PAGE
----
PARIS — Danone and Mars, Inc. have created the Livelihoods Fund for Family Farming (Livelihoods 3F), an investment fund designed to help companies learn how to sustainably source materials from smallholder farmers, the two companies announced Feb. 4. Livelihoods 3F aims to invest €120 million ($137.1 million) in the next 10 years to implement projects in Africa, Asia and Latin America.

The investments will focus on economic, social and environmental objectives. Economically, they will seek to increase yields and farmers’ incomes. Socially, they will seek to empower farmers, especially women, and improve the livelihoods of farming families. Environmentally, the investments will promote farming practices and technologies that sustainably use natural resources to help enhance the resilience of farms, particularly in the face of climate change.

Livelihoods 3F will provide upfront financing and technical support to non-governmental organizations (NGOs) and farmers’ organizations to implement projects in the field.

“Livelihoods 3F is based on the conviction that sustainable farming, climate change and poverty are closely linked,” said Bernard Giraud, president of Livelihoods Venture, a service company that will implement the fund. “It is an open investment fund. All businesses that want to source agricultural and natural goods in a sustainable and responsible way are encouraged to join us and increase the breadth of our learning and our impact.”

Livelihoods 3F will operate as a mutual investment fund with shared risks and results-based returns. A coalition of private and public third-party companies, public utilities, governments, development institutions, etc. will provide financial return for the fund’s investors. Those in the coalition will purchase the goods and positive impacts, including carbon credits and water savings, generated by the projects.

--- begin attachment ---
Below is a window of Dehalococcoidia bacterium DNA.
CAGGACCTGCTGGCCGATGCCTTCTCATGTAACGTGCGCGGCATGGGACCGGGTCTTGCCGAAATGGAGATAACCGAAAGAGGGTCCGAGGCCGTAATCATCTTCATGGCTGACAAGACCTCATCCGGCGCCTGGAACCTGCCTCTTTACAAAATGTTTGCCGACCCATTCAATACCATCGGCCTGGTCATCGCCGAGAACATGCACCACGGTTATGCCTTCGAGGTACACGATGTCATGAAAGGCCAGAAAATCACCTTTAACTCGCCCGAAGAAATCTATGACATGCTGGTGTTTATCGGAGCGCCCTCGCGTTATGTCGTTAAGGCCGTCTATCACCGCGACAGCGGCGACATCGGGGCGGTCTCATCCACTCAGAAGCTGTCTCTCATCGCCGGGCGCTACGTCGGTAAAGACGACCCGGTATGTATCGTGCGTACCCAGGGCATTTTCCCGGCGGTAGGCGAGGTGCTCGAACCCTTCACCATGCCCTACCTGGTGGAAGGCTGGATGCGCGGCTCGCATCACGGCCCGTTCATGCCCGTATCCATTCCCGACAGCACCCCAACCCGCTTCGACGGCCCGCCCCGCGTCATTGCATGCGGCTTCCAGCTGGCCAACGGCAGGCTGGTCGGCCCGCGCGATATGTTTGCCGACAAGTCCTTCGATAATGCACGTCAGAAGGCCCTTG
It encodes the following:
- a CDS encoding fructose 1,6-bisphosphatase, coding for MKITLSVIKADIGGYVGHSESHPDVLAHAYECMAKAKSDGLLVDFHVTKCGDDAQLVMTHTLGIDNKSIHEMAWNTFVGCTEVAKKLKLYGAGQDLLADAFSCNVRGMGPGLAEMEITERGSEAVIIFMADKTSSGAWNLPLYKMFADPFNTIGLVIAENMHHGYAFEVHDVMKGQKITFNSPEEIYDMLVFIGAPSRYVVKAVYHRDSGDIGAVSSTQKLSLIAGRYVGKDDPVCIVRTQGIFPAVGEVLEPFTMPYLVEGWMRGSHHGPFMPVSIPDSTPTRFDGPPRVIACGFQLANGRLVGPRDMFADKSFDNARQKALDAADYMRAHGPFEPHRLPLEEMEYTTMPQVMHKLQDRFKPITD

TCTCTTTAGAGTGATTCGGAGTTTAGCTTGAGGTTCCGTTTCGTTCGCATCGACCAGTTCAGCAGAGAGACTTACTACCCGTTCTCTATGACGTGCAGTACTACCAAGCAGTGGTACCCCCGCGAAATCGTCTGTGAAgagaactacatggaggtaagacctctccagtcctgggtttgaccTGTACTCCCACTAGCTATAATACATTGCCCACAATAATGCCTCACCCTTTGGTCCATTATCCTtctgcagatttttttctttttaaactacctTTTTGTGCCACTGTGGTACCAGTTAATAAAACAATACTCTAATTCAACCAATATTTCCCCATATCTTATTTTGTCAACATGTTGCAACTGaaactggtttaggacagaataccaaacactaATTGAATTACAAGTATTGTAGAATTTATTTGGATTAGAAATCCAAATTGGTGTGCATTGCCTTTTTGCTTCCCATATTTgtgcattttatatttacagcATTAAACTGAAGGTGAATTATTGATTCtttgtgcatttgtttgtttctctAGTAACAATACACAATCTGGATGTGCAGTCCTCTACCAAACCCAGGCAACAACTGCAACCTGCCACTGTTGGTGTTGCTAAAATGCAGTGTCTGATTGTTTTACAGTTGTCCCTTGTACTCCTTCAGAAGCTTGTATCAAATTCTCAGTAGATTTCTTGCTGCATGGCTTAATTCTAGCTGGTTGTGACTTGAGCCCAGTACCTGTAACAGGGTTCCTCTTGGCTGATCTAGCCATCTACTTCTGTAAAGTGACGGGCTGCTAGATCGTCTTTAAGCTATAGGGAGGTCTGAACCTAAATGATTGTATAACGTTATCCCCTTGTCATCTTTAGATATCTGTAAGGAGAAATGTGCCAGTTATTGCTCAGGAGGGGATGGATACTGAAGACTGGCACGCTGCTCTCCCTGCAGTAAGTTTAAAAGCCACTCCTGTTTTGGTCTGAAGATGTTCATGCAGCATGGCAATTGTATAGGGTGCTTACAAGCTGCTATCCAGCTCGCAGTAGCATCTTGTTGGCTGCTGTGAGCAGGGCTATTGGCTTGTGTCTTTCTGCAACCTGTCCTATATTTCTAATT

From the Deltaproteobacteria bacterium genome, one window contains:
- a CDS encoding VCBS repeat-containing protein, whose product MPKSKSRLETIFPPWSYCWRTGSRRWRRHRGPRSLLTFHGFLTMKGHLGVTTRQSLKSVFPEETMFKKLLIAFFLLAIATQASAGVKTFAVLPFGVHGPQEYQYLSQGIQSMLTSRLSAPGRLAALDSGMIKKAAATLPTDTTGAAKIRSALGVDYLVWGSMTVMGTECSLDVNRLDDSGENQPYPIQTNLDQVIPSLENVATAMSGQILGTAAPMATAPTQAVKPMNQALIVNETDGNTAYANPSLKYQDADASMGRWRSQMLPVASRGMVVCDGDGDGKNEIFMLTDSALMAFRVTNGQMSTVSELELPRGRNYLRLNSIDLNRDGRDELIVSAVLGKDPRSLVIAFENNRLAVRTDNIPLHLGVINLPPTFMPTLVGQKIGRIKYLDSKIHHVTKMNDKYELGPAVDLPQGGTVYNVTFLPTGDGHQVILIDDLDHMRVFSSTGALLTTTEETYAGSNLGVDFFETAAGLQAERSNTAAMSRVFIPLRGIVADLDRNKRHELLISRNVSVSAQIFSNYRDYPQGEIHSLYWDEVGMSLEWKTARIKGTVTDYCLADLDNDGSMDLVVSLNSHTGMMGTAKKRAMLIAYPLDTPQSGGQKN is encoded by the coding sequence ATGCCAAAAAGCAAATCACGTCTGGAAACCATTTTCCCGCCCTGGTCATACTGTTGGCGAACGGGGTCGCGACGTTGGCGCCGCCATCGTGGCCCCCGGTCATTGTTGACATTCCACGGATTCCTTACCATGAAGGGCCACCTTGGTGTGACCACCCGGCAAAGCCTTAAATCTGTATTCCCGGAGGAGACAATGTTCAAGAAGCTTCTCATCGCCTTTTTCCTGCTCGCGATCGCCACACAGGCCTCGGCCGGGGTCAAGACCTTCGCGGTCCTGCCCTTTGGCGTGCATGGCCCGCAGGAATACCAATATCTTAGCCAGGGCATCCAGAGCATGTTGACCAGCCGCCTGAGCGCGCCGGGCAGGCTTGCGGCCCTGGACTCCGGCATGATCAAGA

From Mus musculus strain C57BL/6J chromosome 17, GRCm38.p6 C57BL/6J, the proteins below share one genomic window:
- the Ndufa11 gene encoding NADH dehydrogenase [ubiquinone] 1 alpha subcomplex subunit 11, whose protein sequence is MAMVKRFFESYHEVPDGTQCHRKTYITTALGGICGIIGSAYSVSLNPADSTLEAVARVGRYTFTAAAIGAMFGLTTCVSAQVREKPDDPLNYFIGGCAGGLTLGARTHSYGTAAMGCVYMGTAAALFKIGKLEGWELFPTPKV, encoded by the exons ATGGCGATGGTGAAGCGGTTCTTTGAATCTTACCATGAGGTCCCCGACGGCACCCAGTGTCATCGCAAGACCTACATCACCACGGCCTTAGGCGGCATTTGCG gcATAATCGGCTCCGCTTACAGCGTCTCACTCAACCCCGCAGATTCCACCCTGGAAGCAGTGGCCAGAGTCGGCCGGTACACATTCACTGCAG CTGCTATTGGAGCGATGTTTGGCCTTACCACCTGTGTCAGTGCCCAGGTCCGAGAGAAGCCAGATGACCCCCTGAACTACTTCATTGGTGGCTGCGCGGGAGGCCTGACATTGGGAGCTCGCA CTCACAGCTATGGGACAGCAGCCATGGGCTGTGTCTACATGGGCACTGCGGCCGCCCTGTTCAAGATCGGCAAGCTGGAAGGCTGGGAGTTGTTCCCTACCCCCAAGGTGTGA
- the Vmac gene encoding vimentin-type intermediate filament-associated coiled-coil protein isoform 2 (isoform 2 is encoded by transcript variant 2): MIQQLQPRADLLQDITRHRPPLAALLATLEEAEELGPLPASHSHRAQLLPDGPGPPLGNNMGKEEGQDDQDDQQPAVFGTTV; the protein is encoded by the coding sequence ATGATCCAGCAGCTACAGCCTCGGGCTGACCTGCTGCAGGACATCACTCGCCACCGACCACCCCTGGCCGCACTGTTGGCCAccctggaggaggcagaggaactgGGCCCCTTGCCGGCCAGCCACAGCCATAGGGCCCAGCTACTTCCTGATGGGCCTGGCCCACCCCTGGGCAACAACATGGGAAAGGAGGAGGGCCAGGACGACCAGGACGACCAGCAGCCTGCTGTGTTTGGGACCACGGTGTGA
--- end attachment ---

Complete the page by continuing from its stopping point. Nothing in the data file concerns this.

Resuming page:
About 500 million family farmers produce 70% of the world’s food supply, according to Danone and Mars, as family farmers dominate the supply side of markets such as cocoa, coffee and rubber.

Danone in 2011 initiated a Livelihoods fund, a carbon investment fund that nine other companies, including Michelin and Firmenich, eventually joined. The new fund, Livelihoods 3F, will be dedicated to family farming, said Franck Riboud, chairman of the board of directors for Paris-based Danone.

“The challenges of sustainable agriculture can be met only if we are able to develop radically different approaches, combining economic, environmental and social objectives,” he said. “The best way to find adapted, innovative and concrete solutions is to join forces with other companies, NGOs, government agencies.”

Victoria B. Mars, chairman of the board for Mars, Inc., McLean, Va., said, “Delivering quality products that consumers love, and growth we can be proud of as a company, are dependent upon having a sustainable value chain that creates mutual benefit for the farmers that work so hard to produce our agricultural ingredients. Our collaboration with Livelihoods and Danone to kick off this fund is an investment in learning more about what we can do to improve practices and prosperity in small holder farming communities.

“The open fund also presents the opportunity to create real scale by engaging with others. Business has an important role to play in addressing environmental and societal challenges, and by focusing on such long-term investments we believe we can contribute.”